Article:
Smith describes another Obama holdover, “Yael Lempert, a National Security Council staffer from the Obama administration that the Trump team decided to keep on.” Smith quotes a former Clinton official who said that Lempert “is considered one of the harshest critics of Israel on the foreign policy far left. From her position on the Obama NSC, she helped manufacture crisis after crisis in a relentless effort to portray Israel negatively and diminish the breadth and depth of our alliance. Most Democrats in town know better than to let her manage Middle East affairs. It looks like the Trump administration has no idea who she is or how hostile she is to the U.S.-Israel relationship.”

Are these rookie mistakes or does Trump not care if his campaign promises regarding Israel, combating the Islamic jihadis, and ripping up the Iran deal go unfulfilled? On the plus side, UN Ambassador Nikki Haley is doing great things to re-define America’s role in that institution, after eight years of Susan Rice and Samantha Power occupying America’s seat at the UN.

Trump’s new national security advisor, Lt. Gen. H.R. McMaster, has stated that he believes that radical Islamic terrorism is a perversion of Islam—not an outgrowth of the principles contained within that religion. The New York Times reports that McMaster “told his staff” that “‘radical Islamic terrorism’ was not helpful because terrorists are ‘un-Islamic.’” That newspaper heralded this as McMaster rejecting “a key ideological view of other senior Trump advisers and signaling a potentially more moderate approach to the Islamic world.” Trump himself doesn’t hesitate to use the term “radical Islamic terrorism.” Shouldn’t they be on the same page?

What this demonstrates, in fact, is McMaster’s blindness toward the roots of Islamic terror. As long as he remains the national security advisor to Trump, his rhetoric should be considered sanctioned by the administration.

Even more disturbing are rumblings that Trump may renege on his promise to “rip [the Iran deal] up.” In an opinion column for CNN, “Why Trump won’t tear up Iran nuclear deal,” David Andelman argues that “you don’t hear that ‘rip it up’ language any longer. And you won’t.” Reuters reports that the Trump administration is using the same messaging to the Board of Governors as used under Obama: “Iran must strictly and fully adhere to all commitments and technical measures for their duration.” Lee Smith pointed out that “former National Iranian American Council (NIAC) staffer Sahar Nowrouzzadeh, Obama’s NSC director for Iran, is now on the policy-planning staff in Trump’s State Department.” NIAC is effectively the Iran Lobby in the U.S.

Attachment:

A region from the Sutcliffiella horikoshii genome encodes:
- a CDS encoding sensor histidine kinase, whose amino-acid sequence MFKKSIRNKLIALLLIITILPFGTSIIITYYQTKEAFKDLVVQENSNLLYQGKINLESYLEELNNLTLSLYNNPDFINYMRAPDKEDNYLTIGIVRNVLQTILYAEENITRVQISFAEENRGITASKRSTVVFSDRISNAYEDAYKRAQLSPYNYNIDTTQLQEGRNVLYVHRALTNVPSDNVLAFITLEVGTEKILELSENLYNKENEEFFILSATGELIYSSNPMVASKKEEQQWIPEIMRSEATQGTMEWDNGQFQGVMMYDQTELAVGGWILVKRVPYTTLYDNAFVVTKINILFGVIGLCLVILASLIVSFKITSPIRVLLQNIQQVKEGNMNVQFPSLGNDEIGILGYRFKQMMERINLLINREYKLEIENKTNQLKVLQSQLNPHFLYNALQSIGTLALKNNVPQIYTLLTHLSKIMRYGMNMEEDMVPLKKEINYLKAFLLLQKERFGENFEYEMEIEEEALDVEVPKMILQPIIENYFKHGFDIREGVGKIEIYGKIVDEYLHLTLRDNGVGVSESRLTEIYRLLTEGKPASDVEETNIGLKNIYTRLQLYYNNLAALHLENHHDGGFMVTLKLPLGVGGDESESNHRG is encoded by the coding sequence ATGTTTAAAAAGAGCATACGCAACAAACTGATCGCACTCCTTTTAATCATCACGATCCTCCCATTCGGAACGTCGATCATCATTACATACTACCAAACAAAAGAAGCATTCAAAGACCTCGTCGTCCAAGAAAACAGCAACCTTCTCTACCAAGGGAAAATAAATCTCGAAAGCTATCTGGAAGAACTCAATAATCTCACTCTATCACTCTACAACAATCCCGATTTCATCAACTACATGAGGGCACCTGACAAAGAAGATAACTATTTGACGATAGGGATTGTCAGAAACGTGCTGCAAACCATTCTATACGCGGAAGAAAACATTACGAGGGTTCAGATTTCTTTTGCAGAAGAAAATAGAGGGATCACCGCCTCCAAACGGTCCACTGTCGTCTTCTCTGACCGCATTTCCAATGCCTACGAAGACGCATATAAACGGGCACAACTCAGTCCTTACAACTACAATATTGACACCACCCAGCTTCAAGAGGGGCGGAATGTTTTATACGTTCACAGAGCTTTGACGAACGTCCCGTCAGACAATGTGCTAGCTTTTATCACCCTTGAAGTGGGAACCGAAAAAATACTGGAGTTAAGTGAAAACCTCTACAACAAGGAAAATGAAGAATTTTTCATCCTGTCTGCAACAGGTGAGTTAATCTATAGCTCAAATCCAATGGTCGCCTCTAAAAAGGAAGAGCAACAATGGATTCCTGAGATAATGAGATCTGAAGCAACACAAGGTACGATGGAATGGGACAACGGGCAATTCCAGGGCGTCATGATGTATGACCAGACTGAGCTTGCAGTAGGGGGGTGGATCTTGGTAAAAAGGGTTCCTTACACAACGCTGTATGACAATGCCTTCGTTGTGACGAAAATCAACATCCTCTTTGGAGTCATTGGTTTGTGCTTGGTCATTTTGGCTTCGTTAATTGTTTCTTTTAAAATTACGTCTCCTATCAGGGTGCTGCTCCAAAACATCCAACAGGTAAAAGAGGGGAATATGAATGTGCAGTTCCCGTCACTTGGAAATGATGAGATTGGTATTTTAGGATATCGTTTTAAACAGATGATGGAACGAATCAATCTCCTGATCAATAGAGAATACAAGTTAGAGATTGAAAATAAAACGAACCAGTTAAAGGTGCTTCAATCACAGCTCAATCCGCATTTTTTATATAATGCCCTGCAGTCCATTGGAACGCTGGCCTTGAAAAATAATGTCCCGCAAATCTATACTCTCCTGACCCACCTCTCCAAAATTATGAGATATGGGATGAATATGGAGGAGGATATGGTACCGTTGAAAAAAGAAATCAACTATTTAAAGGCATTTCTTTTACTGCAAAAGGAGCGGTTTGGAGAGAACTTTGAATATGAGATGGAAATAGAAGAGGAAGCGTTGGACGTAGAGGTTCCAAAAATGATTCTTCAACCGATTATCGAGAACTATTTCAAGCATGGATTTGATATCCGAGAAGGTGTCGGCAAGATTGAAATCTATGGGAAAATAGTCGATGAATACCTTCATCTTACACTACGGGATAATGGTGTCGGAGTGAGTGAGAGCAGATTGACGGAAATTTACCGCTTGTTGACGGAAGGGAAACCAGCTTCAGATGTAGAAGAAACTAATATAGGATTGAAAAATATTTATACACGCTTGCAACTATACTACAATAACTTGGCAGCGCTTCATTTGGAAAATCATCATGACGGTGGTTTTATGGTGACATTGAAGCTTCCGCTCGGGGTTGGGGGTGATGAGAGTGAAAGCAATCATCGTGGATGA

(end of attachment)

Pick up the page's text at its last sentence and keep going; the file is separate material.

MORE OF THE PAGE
If Iran is supposed to honor their commitments in the unsigned deal, will Trump also uphold the misguided U.S. political commitments as well? Trump’s pick to head the CIA, former Representative Mike Pompeo (R-KS), has called this agreement “nothing more than a press release and just about as enforceable.”

It is the media’s responsibility to hold Trump accountable for keeping his promises to the American people, instead of working to undermine his policies. But Trump needs to do a better job of filling key positions and vetting the people who are making and carrying out his policies. Otherwise, his administration could turn out to be a disaster.


Roger Aronoff is the Editor of Accuracy in Media, and a member of the Citizens’ Commission on Benghazi. He can be contacted at [email protected]. View the complete archives from Roger Aronoff.

03/17/17

Self-Appointed Arbiters of Fair and Balanced News

By: Roger Aronoff | Accuracy in Media

A recent Washington Post article by media reporter Paul Farhi raises the alarm that the White House Correspondents’ Association has not once, but twice, assigned a Daily Signal employee, Fred Lucas, to be the pool reporter, i.e., the reporter who serves as the “proxy for the rest of the press corps.” The Daily Signal is the “news and commentary site” founded by the conservative Heritage Foundation, he reports, labeling it an “advocacy organization.”

“In other words,” writes Farhi, “the news that reporters received about the vice president came from a journalist employed by an organization with a vested interest in the direction of White House and federal policy.”

The idea that the so-called mainstream press somehow stands above its own vested interests, or, put another way, against their own agenda, is laughable at best. The distinction between biased advocacy news organizations and the supposedly independent press has not only blurred—it has become obsolete. Organizations such as The Daily Signal and Breitbart are just as capable of speaking truth to power as media outlets such as The New York Times, the Post, ABC, CBS, NBC and MSNBC.

In fact, it is these supposedly impartial news organizations that have continued to lobby for the leftist agenda. When President Obama was in office, they not only worked to legitimize and enhance the Obama legacy, ignoring scandal after scandal, but they even tried to influence the Supreme Court to uphold Obama’s signature legislation, Obamacare.

The deceit of the media didn’t stop there. Under Obama, the media consistently portrayed the economy as recovering even though the labor participation rate remained at abominable levels. A vast number of the jobs supposedly created in the Obama years were part-time, many lasting for just weeks at a time. The unemployment rate dropped to under five percent only because millions of people gave up looking for work, not because the economy was booming. Moreover, Obamacare prevented millions of people from getting a full-time job based on the disincentives built into Obama’s signature program.